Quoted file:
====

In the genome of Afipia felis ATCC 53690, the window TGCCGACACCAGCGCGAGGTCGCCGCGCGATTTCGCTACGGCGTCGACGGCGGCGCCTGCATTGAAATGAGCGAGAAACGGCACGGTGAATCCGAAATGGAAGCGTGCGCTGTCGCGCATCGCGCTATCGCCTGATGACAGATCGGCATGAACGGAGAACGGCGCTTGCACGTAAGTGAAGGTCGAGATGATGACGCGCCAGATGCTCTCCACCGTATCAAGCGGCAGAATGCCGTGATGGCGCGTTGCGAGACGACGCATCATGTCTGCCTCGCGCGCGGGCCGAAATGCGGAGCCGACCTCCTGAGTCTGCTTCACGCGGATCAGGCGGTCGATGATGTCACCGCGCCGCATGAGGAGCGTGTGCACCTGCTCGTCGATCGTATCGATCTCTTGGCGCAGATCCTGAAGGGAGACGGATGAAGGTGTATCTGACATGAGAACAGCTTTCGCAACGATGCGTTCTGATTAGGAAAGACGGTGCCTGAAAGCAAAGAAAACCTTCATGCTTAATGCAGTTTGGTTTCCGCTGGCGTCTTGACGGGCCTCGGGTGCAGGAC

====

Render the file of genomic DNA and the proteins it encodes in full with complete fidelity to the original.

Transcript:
In the genome of Afipia felis ATCC 53690, the window TGCCGACACCAGCGCGAGGTCGCCGCGCGATTTCGCTACGGCGTCGACGGCGGCGCCTGCATTGAAATGAGCGAGAAACGGCACGGTGAATCCGAAATGGAAGCGTGCGCTGTCGCGCATCGCGCTATCGCCTGATGACAGATCGGCATGAACGGAGAACGGCGCTTGCACGTAAGTGAAGGTCGAGATGATGACGCGCCAGATGCTCTCCACCGTATCAAGCGGCAGAATGCCGTGATGGCGCGTTGCGAGACGACGCATCATGTCTGCCTCGCGCGCGGGCCGAAATGCGGAGCCGACCTCCTGAGTCTGCTTCACGCGGATCAGGCGGTCGATGATGTCACCGCGCCGCATGAGGAGCGTGTGCACCTGCTCGTCGATCGTATCGATCTCTTGGCGCAGATCCTGAAGGGAGACGGATGAAGGTGTATCTGACATGAGAACAGCTTTCGCAACGATGCGTTCTGATTAGGAAAGACGGTGCCTGAAAGCAAAGAAAACCTTCATGCTTAATGCAGTTTGGTTTCCGCTGGCGTCTTGACGGGCCTCGGGTGCAGGAC